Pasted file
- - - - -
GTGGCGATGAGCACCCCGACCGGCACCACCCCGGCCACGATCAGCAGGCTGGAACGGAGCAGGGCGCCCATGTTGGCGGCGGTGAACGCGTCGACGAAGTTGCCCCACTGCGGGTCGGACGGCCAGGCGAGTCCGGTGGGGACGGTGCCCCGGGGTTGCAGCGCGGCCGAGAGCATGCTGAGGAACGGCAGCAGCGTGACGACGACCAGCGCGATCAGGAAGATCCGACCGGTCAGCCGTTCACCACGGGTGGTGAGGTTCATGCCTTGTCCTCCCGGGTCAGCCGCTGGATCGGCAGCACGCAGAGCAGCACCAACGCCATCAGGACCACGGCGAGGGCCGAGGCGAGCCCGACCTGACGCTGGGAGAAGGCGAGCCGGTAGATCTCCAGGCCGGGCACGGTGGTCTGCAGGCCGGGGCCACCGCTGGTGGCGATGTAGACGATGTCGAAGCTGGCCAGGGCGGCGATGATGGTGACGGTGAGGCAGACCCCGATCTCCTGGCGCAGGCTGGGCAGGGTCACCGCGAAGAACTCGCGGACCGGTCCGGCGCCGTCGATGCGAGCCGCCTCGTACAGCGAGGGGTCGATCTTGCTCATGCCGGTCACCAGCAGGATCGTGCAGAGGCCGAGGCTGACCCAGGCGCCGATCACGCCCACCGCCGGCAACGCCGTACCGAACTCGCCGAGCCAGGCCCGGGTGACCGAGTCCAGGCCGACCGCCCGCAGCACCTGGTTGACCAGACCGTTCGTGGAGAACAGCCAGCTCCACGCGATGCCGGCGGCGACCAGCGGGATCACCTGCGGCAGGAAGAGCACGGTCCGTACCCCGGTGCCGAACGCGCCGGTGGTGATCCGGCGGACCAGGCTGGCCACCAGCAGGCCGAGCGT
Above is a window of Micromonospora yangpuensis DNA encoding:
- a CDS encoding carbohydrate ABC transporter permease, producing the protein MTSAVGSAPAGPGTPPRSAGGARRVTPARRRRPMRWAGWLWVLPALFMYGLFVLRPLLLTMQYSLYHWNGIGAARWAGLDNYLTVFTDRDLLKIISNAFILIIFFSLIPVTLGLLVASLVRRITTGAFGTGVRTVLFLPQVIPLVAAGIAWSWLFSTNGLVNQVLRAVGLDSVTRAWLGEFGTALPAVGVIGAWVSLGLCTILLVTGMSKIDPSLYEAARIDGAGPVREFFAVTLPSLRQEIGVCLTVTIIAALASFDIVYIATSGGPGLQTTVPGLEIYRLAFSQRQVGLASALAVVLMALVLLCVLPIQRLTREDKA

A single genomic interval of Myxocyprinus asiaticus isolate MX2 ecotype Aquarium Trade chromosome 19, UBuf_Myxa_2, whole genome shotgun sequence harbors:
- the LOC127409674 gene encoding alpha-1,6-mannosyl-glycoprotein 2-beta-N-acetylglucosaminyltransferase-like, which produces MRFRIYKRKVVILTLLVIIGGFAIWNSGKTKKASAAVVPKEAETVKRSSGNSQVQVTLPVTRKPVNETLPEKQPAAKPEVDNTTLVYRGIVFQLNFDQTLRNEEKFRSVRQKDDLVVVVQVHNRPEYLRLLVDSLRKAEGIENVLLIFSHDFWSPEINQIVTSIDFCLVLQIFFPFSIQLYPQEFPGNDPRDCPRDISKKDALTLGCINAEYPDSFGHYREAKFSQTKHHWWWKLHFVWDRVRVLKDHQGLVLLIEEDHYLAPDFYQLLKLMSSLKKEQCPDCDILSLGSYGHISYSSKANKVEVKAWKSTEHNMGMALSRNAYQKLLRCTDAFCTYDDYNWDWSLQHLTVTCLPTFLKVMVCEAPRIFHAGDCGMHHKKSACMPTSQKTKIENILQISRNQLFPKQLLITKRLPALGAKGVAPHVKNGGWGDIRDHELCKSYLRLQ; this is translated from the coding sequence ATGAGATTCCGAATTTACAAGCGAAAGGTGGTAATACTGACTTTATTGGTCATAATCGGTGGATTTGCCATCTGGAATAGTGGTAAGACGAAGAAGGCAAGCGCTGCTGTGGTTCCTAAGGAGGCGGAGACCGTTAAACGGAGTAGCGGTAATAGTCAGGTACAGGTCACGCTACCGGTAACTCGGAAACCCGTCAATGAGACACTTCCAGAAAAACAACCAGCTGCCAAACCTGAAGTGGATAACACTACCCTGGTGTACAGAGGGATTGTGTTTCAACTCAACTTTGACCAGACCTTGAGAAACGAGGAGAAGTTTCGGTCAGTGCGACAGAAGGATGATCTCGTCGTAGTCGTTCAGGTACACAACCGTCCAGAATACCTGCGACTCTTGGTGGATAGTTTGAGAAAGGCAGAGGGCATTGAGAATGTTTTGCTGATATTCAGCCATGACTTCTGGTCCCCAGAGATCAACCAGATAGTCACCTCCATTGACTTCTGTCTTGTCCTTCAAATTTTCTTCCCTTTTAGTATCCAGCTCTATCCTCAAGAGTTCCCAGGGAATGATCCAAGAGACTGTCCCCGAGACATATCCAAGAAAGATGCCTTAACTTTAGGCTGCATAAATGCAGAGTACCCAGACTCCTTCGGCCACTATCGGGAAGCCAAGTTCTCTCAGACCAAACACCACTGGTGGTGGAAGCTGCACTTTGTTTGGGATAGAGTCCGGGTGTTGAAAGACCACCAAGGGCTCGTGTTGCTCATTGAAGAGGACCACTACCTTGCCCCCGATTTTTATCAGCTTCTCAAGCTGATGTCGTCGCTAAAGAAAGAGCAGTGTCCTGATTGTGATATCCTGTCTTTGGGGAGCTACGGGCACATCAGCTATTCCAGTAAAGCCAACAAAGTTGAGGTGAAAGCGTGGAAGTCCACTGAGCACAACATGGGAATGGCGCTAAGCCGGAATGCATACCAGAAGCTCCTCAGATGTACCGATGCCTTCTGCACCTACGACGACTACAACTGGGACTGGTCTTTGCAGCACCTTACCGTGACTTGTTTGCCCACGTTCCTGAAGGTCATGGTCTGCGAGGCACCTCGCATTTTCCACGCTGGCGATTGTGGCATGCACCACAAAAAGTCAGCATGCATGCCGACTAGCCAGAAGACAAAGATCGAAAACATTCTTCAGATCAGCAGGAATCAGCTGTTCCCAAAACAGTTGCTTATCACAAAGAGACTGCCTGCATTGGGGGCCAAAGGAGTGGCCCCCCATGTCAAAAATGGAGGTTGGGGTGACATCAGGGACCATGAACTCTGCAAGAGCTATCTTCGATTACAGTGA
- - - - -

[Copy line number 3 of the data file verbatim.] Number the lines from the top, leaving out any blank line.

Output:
- a CDS encoding carbohydrate ABC transporter permease, producing the protein MTSAVGSAPAGPGTPPRSAGGARRVTPARRRRPMRWAGWLWVLPALFMYGLFVLRPLLLTMQYSLYHWNGIGAARWAGLDNYLTVFTDRDLLKIISNAFILIIFFSLIPVTLGLLVASLVRRITTGAFGTGVRTVLFLPQVIPLVAAGIAWSWLFSTNGLVNQVLRAVGLDSVTRAWLGEFGTALPAVGVIGAWVSLGLCTILLVTGMSKIDPSLYEAARIDGAGPVREFFAVTLPSLRQEIGVCLTVTIIAALASFDIVYIATSGGPGLQTTVPGLEIYRLAFSQRQVGLASALAVVLMALVLLCVLPIQRLTREDKA